Friday, 25 March 2011
I did not turn the computer on but started the day by listening to this exquisite meditative piece by Arvo Part. It seemed to relax the little ones too.
Then I took a cuppa into the garden. I hadn't done that yet this year. I stood and stared for a little while. I spotted a tiny wren hopping in the flower bed and some self-seeded forget-me-nots about to flower. It was a good plan - I had a sudden urge to make tiny versions of both and what's more I felt less rushed.
These little pieces will be part of my table at the Spring and Eco Poppytalk Handmade market which begins on Monday.
Today is the last day of my tiny silver cherry blossom raffle for Japan. I will be drawing the winner over the weekend.
Tuesday, 22 March 2011
Friday, 18 March 2011
Jo who blogs at A bit of this and that has launched an appeal for the victims of the Japan earthquake and tsunami. There is a master list of all the blogs taking part here.
I'm joining in by running a raffle on this post to give away this little silver cherry blossom necklace - in Japan it is a symbol of hope.
- The raffle is open to anyone, no matter where you live
- If you'd like you name in the hat for this raffle please could you donate £5 to the British Red Cross by clicking here (you can highlight the 'Other' box and click through to donate)
- You will receive a payment reference number- please pop that number in your comment here
- You may enter as many times as you like but each comment should have a receipt number
- You may also enter by emailing me with a reference number
- Postage is free
The raffle will end on Friday 25th March - I will draw a winner that evening using random.org. Thankyou x
Thursday, 17 March 2011
It's not often that I post pictures of my fingerprint commissions but I liked the idea of the simple discs and interchangeable gem clusters requested by my most recent customer.
The silver clay I use to make make my jewellery, including these little silver pendants, is astonishing stuff - a ceramic that has particles of silver rather than particles of stone within it. Once the finger is pushed into the clay, dried and fired the impression is there forever. It's as though the clay has taken a snapshot of the unque detail and the smallness of the fingerprint. It's quite humbling really - I make the rest of the pendant pretty and etch in names and ages but the fingerprint itself is the star.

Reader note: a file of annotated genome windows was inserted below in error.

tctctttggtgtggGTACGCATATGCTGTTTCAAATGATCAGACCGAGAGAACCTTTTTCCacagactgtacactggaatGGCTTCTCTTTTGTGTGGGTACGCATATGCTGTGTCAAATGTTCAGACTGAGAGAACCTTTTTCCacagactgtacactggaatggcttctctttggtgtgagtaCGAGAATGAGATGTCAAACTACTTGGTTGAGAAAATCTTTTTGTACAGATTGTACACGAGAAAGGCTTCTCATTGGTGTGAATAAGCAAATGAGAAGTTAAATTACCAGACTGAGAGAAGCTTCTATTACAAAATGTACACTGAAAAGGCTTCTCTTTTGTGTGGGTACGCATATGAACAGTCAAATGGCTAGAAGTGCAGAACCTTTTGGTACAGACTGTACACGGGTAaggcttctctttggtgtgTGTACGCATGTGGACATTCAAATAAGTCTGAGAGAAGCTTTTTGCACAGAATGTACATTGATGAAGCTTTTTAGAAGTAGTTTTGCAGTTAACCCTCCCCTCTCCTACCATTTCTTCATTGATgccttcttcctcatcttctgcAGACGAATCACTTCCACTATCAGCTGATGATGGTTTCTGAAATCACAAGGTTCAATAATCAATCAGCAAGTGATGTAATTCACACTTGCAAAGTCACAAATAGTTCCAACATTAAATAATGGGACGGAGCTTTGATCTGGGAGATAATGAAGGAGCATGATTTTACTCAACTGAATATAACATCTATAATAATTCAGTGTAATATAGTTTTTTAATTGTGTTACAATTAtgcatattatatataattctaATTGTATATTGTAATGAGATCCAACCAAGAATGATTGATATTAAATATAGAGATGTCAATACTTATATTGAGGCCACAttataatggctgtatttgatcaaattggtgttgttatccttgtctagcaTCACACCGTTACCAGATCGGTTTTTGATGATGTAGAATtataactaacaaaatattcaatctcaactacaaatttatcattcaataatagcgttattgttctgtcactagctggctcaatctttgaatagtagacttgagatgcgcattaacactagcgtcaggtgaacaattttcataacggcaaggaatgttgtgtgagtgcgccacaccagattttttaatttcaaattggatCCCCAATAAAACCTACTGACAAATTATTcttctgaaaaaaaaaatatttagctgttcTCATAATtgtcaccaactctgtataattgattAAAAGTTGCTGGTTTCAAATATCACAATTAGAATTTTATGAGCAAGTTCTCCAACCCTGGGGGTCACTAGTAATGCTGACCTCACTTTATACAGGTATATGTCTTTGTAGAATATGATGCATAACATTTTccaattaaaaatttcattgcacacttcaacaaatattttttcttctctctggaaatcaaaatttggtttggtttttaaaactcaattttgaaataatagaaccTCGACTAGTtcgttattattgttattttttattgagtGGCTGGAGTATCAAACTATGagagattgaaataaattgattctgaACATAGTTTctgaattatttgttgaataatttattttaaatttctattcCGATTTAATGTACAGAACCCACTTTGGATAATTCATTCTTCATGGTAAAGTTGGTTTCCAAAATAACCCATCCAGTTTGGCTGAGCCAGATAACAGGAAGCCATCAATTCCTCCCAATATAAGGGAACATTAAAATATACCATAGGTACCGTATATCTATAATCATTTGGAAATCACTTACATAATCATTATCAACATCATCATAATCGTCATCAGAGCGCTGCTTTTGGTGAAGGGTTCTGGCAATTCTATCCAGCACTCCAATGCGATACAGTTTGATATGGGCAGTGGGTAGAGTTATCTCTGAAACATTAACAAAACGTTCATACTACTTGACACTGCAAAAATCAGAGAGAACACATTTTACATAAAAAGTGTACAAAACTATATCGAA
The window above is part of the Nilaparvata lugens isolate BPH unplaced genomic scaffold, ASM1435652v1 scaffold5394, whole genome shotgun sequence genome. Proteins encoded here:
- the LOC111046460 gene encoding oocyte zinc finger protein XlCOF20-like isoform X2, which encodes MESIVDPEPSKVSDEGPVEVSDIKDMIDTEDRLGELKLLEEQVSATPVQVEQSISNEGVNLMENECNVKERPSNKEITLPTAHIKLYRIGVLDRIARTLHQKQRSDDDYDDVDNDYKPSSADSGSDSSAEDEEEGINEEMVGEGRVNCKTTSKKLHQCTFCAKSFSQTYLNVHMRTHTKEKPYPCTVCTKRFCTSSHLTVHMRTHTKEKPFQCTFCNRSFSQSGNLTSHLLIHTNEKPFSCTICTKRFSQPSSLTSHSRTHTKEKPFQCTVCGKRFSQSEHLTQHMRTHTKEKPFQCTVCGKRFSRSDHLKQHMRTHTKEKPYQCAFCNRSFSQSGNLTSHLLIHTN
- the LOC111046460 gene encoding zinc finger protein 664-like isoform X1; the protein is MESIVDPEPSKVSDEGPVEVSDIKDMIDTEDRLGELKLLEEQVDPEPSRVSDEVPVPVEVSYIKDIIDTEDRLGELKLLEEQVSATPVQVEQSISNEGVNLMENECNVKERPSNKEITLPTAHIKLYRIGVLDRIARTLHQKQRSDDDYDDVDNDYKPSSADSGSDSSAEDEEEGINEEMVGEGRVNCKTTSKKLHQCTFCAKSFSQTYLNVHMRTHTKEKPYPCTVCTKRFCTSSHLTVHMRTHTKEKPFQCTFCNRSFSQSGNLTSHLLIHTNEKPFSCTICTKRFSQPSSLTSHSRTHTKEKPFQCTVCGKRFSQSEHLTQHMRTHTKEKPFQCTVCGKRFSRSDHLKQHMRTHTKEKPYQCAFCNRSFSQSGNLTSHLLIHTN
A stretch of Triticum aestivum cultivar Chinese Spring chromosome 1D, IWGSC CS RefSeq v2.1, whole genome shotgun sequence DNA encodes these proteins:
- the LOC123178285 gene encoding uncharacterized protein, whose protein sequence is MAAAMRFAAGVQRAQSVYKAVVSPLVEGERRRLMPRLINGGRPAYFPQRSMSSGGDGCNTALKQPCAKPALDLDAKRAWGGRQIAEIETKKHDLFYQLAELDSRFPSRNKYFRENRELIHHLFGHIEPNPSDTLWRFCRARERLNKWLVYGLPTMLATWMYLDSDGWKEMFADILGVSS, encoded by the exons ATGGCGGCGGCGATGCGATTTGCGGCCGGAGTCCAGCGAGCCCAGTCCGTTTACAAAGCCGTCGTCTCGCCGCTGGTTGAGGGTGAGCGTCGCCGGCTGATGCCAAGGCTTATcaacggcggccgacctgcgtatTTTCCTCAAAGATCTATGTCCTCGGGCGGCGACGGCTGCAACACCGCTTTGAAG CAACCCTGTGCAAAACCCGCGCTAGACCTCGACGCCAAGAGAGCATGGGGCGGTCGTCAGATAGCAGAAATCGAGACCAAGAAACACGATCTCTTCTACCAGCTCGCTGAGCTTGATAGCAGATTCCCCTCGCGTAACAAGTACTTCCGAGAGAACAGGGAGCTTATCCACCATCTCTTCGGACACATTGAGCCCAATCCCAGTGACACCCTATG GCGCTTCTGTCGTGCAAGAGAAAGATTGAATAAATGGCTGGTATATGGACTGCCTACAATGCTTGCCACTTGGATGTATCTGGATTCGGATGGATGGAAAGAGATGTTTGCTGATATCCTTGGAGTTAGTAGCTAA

This was a special commission for the customer's friend - it was the friend's little ones whose fingerprints I cast. The recipient is unwell and the necklace was made to cheer her. It felt good to make something that might lift someone else's spirits.
P.S. There's free shipping to anywhere in my etsy shop at the moment.
Thursday, 10 March 2011
I live in a rural village and I do feel more in tune with the seasons than when I lived in Cambridge or London but there are edible treats to be had in the countryside near here that I often miss out on. I know they're out there but most of the time I'm so caught up with family life and cooking with supermarket or at best farmers market-acquired food that I don't think to go foraging.
This year I plan to remedy that a little.
March is a good month to start foraging - leaves are at their freshest and newest. Really good ingredients for salads and savoury sauces can be found easily. Parks and derelict land are just as good for foraging as full blown countryside.
Three plants to look for this month:
Hawthorn leaves (above left image). Their traditional country name is 'bread and cheese'. The leaves emerge as little clusters and can be eaten straight from the hedgerow. They're fresh, nutty and delicious.
(Note: On hawthorn bushes the leaves emerge first in early March, on blackthorn/wild plum bushes the blossom emerges first in late March).
Jack-by-the-hedge or Garlic mustard. The clue's in the name - this grows at the base of hedges, is a relative of cabbage and rocket and has quite a strong flavour with a gentle hint of garlic. It grows in the US too.